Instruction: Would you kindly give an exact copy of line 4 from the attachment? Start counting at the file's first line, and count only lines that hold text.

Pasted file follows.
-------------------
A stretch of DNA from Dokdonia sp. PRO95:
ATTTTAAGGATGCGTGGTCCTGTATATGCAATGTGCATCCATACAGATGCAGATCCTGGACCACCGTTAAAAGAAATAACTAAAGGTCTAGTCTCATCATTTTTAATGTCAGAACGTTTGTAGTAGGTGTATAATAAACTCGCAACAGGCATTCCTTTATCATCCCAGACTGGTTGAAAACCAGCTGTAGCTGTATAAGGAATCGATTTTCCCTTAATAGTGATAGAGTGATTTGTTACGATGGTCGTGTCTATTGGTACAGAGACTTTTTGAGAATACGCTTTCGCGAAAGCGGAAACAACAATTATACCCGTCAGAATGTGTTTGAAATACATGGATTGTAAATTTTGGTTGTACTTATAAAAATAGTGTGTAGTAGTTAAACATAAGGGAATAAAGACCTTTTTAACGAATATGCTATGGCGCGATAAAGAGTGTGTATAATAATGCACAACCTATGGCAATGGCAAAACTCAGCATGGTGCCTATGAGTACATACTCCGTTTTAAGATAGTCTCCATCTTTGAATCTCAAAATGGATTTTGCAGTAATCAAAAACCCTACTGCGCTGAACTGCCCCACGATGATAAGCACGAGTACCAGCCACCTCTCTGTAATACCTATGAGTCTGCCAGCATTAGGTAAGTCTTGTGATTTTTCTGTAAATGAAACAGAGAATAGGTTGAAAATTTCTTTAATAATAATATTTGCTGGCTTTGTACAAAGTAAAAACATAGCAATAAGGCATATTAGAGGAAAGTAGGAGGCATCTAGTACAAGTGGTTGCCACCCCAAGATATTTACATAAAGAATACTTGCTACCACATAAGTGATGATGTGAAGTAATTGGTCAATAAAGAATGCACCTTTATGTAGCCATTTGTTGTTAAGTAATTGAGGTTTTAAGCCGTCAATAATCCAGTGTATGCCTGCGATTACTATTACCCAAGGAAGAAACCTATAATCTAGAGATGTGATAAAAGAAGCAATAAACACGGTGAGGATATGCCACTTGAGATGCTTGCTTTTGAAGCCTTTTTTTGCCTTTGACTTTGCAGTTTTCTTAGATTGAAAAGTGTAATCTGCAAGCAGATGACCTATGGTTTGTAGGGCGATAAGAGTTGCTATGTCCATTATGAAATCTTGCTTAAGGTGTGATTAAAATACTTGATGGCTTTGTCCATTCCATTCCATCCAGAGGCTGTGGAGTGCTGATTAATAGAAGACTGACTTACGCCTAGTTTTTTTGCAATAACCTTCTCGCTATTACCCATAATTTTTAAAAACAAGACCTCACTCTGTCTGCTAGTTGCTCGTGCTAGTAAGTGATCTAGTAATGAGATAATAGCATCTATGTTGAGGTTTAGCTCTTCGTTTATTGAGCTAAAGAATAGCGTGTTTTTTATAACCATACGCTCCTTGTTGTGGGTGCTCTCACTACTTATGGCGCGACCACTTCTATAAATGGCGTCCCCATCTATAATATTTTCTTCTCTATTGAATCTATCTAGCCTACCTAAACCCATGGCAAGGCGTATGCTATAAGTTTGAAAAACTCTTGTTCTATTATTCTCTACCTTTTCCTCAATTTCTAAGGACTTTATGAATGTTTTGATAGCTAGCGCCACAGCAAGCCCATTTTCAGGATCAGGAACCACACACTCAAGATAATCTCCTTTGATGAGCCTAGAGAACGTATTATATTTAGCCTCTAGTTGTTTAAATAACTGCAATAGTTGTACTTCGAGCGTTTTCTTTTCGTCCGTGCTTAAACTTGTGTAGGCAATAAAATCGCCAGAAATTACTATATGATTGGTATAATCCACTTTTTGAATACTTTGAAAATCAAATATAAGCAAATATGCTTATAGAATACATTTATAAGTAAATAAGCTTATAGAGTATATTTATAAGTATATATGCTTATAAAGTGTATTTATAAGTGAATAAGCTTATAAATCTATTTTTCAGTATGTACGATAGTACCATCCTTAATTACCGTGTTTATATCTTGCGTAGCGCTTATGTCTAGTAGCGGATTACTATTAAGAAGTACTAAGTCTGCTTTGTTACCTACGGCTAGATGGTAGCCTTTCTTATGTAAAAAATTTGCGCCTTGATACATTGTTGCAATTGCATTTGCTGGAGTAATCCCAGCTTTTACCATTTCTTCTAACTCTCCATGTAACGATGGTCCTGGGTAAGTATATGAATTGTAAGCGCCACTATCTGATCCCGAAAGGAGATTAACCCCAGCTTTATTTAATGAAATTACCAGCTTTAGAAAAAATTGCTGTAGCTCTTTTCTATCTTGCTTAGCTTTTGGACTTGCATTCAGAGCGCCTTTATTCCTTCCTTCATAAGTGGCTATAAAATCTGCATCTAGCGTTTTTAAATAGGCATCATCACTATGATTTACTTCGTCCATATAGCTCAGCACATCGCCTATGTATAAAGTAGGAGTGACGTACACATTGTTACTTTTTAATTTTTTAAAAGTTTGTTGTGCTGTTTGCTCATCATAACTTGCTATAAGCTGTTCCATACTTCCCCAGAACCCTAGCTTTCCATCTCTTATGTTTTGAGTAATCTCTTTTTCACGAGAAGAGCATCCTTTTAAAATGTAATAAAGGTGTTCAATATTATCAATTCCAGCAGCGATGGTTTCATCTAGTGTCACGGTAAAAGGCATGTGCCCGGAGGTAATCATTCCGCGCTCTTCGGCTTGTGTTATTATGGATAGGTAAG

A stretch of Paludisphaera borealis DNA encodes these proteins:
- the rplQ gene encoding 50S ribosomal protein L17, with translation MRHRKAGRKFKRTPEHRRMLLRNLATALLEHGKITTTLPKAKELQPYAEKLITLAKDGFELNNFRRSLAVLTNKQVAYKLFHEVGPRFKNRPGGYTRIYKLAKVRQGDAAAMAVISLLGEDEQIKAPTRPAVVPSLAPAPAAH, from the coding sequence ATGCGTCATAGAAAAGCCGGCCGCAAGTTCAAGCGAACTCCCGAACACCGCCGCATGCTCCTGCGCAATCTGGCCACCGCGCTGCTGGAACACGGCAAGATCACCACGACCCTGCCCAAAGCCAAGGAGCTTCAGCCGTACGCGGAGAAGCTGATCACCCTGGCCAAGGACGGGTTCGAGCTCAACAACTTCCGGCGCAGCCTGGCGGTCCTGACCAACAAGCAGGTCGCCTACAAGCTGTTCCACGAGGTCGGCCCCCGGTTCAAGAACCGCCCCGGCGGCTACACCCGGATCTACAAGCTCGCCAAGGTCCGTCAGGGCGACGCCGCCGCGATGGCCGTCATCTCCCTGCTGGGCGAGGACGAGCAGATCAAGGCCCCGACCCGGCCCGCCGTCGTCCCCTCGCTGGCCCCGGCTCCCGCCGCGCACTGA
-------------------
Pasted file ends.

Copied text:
- the rplQ gene encoding 50S ribosomal protein L17, with translation MRHRKAGRKFKRTPEHRRMLLRNLATALLEHGKITTTLPKAKELQPYAEKLITLAKDGFELNNFRRSLAVLTNKQVAYKLFHEVGPRFKNRPGGYTRIYKLAKVRQGDAAAMAVISLLGEDEQIKAPTRPAVVPSLAPAPAAH, from the coding sequence ATGCGTCATAGAAAAGCCGGCCGCAAGTTCAAGCGAACTCCCGAACACCGCCGCATGCTCCTGCGCAATCTGGCCACCGCGCTGCTGGAACACGGCAAGATCACCACGACCCTGCCCAAAGCCAAGGAGCTTCAGCCGTACGCGGAGAAGCTGATCACCCTGGCCAAGGACGGGTTCGAGCTCAACAACTTCCGGCGCAGCCTGGCGGTCCTGACCAACAAGCAGGTCGCCTACAAGCTGTTCCACGAGGTCGGCCCCCGGTTCAAGAACCGCCCCGGCGGCTACACCCGGATCTACAAGCTCGCCAAGGTCCGTCAGGGCGACGCCGCCGCGATGGCCGTCATCTCCCTGCTGGGCGAGGACGAGCAGATCAAGGCCCCGACCCGGCCCGCCGTCGTCCCCTCGCTGGCCCCGGCTCCCGCCGCGCACTGA